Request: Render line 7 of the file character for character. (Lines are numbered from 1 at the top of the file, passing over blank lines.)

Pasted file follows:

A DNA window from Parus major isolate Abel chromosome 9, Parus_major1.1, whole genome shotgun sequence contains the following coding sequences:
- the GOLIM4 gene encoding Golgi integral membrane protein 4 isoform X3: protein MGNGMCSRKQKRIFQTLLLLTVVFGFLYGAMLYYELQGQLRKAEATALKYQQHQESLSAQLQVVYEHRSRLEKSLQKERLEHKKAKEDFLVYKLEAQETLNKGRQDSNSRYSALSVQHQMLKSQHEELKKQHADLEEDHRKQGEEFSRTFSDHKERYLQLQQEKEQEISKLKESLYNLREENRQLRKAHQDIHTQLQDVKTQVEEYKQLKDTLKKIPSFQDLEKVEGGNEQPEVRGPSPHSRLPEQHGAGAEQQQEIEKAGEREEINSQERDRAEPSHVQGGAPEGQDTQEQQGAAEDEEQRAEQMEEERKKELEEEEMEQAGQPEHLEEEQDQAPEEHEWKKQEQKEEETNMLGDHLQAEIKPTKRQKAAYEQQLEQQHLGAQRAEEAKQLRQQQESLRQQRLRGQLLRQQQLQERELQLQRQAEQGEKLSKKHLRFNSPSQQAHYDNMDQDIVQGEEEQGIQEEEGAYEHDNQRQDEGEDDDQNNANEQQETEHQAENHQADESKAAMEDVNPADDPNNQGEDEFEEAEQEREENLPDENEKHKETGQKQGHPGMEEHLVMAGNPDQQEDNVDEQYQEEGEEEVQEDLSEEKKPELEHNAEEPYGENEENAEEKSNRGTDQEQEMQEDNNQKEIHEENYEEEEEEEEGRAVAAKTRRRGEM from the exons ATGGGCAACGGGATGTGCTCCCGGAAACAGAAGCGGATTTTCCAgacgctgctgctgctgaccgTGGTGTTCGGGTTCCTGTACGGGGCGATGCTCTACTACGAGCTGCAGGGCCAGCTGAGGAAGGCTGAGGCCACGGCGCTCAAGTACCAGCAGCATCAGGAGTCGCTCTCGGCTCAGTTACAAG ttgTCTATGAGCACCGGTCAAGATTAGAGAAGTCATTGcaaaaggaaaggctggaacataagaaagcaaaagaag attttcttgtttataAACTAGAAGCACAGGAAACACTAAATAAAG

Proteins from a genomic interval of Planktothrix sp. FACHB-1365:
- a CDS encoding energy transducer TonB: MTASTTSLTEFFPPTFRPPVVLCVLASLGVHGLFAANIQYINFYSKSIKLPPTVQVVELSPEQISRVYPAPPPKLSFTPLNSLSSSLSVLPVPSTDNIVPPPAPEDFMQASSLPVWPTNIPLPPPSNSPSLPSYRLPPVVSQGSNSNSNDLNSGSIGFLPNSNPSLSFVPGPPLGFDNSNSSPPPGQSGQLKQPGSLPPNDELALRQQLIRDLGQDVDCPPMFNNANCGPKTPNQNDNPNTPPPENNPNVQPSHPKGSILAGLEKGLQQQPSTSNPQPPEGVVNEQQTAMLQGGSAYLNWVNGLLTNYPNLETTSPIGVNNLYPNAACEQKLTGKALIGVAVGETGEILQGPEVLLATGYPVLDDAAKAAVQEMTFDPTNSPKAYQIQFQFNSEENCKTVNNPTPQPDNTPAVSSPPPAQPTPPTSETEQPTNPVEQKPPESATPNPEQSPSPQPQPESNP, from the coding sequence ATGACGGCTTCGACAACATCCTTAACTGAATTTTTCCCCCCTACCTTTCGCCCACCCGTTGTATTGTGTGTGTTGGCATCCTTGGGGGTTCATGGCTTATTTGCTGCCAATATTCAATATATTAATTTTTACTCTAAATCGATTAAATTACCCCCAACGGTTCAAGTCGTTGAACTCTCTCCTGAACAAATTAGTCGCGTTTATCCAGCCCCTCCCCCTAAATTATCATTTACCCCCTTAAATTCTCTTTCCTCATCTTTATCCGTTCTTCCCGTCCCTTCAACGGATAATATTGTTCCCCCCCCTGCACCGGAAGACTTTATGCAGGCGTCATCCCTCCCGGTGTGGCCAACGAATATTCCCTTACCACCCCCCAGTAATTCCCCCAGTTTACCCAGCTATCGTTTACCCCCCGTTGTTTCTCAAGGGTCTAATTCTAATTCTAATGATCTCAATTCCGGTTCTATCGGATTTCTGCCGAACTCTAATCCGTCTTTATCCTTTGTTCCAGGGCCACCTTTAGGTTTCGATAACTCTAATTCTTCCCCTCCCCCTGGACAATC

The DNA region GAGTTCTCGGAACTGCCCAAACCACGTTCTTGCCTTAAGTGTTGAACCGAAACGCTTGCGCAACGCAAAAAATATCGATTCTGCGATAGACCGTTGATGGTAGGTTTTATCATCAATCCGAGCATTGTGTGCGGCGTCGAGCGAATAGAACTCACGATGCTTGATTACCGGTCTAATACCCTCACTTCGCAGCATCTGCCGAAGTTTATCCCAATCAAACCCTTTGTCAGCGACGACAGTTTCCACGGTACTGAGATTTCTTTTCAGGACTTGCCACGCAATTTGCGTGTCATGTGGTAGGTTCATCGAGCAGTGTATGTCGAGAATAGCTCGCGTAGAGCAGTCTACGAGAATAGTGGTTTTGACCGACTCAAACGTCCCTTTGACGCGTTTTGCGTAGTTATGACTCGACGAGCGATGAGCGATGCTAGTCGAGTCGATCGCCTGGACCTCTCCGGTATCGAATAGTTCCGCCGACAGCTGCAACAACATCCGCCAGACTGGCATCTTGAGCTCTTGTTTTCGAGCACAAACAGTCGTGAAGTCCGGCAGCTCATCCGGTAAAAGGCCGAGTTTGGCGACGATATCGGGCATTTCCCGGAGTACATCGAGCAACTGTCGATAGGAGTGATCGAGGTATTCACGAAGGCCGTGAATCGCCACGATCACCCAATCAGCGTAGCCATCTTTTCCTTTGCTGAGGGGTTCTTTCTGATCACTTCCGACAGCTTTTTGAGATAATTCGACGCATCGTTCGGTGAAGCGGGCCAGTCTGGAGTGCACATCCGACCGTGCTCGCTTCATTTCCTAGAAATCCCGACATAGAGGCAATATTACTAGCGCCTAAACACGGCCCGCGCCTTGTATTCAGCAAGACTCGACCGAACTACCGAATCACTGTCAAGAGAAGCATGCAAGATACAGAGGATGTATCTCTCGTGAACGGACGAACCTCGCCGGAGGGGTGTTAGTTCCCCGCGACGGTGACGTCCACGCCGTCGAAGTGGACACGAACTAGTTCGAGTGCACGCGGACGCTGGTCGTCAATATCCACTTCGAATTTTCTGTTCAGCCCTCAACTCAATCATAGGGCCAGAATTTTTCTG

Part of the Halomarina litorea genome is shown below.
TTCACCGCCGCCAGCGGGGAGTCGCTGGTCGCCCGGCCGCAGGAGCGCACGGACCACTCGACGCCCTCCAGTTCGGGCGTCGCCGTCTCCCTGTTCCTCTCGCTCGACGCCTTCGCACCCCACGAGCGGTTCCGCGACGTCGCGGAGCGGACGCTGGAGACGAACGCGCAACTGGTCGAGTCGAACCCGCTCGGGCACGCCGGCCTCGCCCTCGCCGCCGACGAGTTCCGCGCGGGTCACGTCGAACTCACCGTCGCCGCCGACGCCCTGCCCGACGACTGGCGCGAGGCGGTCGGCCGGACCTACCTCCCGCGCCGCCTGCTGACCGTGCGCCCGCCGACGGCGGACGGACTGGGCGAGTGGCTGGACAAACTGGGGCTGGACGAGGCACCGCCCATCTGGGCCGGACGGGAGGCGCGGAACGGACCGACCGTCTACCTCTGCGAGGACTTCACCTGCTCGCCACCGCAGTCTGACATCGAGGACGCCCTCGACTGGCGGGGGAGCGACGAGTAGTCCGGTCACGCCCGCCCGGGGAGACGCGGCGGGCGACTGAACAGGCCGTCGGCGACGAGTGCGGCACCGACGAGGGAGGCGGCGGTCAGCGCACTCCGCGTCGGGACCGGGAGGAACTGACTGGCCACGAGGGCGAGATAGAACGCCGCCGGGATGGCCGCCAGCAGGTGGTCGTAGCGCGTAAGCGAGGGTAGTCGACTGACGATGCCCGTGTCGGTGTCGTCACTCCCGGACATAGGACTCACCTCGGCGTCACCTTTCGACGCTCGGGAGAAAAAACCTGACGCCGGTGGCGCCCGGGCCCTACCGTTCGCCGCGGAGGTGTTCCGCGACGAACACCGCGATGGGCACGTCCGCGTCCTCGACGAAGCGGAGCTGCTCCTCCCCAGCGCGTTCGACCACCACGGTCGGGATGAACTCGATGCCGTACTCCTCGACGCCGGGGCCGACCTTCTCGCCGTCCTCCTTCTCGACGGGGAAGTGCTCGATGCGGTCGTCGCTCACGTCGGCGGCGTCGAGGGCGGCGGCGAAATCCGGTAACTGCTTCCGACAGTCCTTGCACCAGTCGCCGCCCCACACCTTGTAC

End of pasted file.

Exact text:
TTCACCGCCGCCAGCGGGGAGTCGCTGGTCGCCCGGCCGCAGGAGCGCACGGACCACTCGACGCCCTCCAGTTCGGGCGTCGCCGTCTCCCTGTTCCTCTCGCTCGACGCCTTCGCACCCCACGAGCGGTTCCGCGACGTCGCGGAGCGGACGCTGGAGACGAACGCGCAACTGGTCGAGTCGAACCCGCTCGGGCACGCCGGCCTCGCCCTCGCCGCCGACGAGTTCCGCGCGGGTCACGTCGAACTCACCGTCGCCGCCGACGCCCTGCCCGACGACTGGCGCGAGGCGGTCGGCCGGACCTACCTCCCGCGCCGCCTGCTGACCGTGCGCCCGCCGACGGCGGACGGACTGGGCGAGTGGCTGGACAAACTGGGGCTGGACGAGGCACCGCCCATCTGGGCCGGACGGGAGGCGCGGAACGGACCGACCGTCTACCTCTGCGAGGACTTCACCTGCTCGCCACCGCAGTCTGACATCGAGGACGCCCTCGACTGGCGGGGGAGCGACGAGTAGTCCGGTCACGCCCGCCCGGGGAGACGCGGCGGGCGACTGAACAGGCCGTCGGCGACGAGTGCGGCACCGACGAGGGAGGCGGCGGTCAGCGCACTCCGCGTCGGGACCGGGAGGAACTGACTGGCCACGAGGGCGAGATAGAACGCCGCCGGGATGGCCGCCAGCAGGTGGTCGTAGCGCGTAAGCGAGGGTAGTCGACTGACGATGCCCGTGTCGGTGTCGTCACTCCCGGACATAGGACTCACCTCGGCGTCACCTTTCGACGCTCGGGAGAAAAAACCTGACGCCGGTGGCGCCCGGGCCCTACCGTTCGCCGCGGAGGTGTTCCGCGACGAACACCGCGATGGGCACGTCCGCGTCCTCGACGAAGCGGAGCTGCTCCTCCCCAGCGCGTTCGACCACCACGGTCGGGATGAACTCGATGCCGTACTCCTCGACGCCGGGGCCGACCTTCTCGCCGTCCTCCTTCTCGACGGGGAAGTGCTCGATGCGGTCGTCGCTCACGTCGGCGGCGTCGAGGGCGGCGGCGAAATCCGGTAACTGCTTCCGACAGTCCTTGCACCAGTCGCCGCCCCACACCTTGTAC